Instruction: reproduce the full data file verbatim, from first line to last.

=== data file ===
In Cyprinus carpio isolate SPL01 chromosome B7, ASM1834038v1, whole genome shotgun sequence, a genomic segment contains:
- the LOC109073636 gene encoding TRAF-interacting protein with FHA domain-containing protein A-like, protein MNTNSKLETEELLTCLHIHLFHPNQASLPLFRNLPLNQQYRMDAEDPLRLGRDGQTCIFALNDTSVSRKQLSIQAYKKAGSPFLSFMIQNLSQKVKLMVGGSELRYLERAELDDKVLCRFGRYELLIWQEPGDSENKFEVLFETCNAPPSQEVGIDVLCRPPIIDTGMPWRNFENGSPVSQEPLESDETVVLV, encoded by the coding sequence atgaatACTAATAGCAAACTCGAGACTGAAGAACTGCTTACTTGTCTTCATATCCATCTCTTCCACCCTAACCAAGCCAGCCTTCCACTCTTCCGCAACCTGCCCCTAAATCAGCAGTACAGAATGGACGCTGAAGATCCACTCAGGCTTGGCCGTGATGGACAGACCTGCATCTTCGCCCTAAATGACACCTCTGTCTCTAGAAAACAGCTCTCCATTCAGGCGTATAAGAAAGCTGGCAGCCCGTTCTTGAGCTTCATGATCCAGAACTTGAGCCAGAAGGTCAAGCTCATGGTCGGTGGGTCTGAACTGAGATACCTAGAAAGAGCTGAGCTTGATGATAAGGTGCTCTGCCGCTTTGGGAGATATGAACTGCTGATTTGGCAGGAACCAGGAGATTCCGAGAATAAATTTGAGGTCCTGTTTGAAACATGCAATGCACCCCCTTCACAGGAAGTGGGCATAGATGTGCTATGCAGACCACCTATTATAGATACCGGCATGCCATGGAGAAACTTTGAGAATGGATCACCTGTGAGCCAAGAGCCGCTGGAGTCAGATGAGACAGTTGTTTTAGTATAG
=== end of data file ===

In Cyprinus carpio isolate SPL01 chromosome B7, ASM1834038v1, whole genome shotgun sequence, a genomic segment contains:
- the LOC109073636 gene encoding TRAF-interacting protein with FHA domain-containing protein A-like, protein MNTNSKLETEELLTCLHIHLFHPNQASLPLFRNLPLNQQYRMDAEDPLRLGRDGQTCIFALNDTSVSRKQLSIQAYKKAGSPFLSFMIQNLSQKVKLMVGGSELRYLERAELDDKVLCRFGRYELLIWQEPGDSENKFEVLFETCNAPPSQEVGIDVLCRPPIIDTGMPWRNFENGSPVSQEPLESDETVVLV, encoded by the coding sequence atgaatACTAATAGCAAACTCGAGACTGAAGAACTGCTTACTTGTCTTCATATCCATCTCTTCCACCCTAACCAAGCCAGCCTTCCACTCTTCCGCAACCTGCCCCTAAATCAGCAGTACAGAATGGACGCTGAAGATCCACTCAGGCTTGGCCGTGATGGACAGACCTGCATCTTCGCCCTAAATGACACCTCTGTCTCTAGAAAACAGCTCTCCATTCAGGCGTATAAGAAAGCTGGCAGCCCGTTCTTGAGCTTCATGATCCAGAACTTGAGCCAGAAGGTCAAGCTCATGGTCGGTGGGTCTGAACTGAGATACCTAGAAAGAGCTGAGCTTGATGATAAGGTGCTCTGCCGCTTTGGGAGATATGAACTGCTGATTTGGCAGGAACCAGGAGATTCCGAGAATAAATTTGAGGTCCTGTTTGAAACATGCAATGCACCCCCTTCACAGGAAGTGGGCATAGATGTGCTATGCAGACCACCTATTATAGATACCGGCATGCCATGGAGAAACTTTGAGAATGGATCACCTGTGAGCCAAGAGCCGCTGGAGTCAGATGAGACAGTTGTTTTAGTATAG